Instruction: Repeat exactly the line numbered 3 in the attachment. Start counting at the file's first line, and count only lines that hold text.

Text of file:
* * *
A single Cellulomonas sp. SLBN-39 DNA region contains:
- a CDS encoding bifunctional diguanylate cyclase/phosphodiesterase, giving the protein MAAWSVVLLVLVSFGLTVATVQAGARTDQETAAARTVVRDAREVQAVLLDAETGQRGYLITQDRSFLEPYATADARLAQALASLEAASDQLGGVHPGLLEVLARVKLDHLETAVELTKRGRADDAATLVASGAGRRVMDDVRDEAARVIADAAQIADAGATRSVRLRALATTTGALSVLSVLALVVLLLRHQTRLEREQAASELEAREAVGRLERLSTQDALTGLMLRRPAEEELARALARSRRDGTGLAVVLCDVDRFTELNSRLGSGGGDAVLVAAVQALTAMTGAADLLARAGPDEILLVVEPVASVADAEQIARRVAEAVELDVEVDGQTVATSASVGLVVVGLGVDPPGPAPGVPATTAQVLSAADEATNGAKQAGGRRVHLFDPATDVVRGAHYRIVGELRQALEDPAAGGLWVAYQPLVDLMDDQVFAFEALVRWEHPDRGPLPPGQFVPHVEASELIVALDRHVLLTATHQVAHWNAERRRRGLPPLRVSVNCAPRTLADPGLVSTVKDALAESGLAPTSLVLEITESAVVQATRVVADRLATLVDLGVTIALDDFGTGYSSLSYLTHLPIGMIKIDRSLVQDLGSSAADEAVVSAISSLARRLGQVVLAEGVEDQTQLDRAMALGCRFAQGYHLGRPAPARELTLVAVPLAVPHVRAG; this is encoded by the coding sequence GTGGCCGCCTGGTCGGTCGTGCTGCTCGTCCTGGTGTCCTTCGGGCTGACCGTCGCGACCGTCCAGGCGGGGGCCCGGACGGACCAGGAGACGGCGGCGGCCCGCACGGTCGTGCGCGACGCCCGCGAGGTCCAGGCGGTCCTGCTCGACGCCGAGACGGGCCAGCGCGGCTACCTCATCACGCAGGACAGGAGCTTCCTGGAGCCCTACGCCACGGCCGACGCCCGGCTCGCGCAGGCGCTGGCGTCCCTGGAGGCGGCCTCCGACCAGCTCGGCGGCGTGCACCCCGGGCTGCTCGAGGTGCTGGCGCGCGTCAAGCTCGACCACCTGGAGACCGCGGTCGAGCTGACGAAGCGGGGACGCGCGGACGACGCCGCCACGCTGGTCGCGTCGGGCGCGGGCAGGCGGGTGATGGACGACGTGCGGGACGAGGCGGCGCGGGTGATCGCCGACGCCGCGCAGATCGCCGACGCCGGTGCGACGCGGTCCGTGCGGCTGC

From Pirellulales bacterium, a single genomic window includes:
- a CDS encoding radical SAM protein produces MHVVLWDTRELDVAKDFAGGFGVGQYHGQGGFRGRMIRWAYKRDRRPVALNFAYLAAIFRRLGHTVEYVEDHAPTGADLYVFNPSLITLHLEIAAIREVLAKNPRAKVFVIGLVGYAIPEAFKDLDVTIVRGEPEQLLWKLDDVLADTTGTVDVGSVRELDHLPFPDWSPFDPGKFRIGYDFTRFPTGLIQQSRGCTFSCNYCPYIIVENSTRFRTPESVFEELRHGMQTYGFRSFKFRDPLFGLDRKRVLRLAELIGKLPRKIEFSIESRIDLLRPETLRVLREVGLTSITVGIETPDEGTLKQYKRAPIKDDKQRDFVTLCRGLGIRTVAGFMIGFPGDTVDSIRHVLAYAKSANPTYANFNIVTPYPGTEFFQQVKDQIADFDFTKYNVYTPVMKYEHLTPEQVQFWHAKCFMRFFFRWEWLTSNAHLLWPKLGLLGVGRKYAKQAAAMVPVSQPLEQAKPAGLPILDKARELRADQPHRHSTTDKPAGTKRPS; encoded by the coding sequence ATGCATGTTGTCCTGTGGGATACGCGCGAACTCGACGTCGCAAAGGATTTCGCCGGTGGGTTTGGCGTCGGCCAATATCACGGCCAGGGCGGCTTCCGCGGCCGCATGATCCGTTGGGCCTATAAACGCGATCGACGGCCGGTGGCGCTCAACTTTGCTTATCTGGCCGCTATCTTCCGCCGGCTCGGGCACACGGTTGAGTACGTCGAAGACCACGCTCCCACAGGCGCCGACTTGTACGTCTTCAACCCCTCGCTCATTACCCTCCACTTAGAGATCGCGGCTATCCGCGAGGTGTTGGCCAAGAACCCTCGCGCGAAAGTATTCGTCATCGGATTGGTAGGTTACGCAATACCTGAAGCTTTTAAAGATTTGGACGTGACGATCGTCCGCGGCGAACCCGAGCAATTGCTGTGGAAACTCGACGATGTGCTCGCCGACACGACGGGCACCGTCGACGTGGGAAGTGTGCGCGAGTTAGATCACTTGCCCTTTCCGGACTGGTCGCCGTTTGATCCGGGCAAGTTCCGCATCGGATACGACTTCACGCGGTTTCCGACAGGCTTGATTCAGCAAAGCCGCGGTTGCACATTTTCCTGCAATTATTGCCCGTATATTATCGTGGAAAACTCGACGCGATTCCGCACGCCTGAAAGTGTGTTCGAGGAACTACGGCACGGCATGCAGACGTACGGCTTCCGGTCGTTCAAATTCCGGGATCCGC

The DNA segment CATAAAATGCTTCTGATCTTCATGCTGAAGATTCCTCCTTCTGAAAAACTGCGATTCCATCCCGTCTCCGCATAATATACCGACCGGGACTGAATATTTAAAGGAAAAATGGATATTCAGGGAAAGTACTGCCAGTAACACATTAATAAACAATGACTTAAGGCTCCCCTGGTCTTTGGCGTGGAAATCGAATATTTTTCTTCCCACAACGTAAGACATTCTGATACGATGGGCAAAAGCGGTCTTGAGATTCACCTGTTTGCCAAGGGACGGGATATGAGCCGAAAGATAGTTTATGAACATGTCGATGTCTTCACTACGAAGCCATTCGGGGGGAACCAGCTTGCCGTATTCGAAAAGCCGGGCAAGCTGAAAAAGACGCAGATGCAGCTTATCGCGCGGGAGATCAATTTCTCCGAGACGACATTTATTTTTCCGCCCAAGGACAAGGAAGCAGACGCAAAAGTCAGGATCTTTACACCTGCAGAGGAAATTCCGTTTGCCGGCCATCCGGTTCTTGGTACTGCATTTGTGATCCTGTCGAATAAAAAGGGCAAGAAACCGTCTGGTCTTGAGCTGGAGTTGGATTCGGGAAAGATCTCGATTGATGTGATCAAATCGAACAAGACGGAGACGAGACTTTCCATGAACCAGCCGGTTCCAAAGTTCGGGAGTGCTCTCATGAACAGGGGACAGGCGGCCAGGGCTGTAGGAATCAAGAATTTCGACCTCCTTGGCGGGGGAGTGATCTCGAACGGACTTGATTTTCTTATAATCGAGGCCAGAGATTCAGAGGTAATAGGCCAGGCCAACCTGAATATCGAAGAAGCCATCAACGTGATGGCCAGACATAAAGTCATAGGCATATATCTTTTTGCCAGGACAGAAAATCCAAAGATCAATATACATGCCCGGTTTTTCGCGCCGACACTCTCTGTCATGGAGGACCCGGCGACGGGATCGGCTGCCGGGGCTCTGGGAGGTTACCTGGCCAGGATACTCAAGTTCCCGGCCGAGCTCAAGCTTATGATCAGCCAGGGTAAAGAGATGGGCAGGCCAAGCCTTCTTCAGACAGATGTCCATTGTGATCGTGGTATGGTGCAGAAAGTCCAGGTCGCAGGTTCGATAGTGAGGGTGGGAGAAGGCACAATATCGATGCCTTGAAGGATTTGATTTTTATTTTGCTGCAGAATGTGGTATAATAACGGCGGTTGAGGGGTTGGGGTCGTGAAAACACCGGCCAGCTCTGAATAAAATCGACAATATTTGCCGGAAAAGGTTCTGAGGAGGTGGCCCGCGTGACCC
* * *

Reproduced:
From Pirellulales bacterium, a single genomic window includes: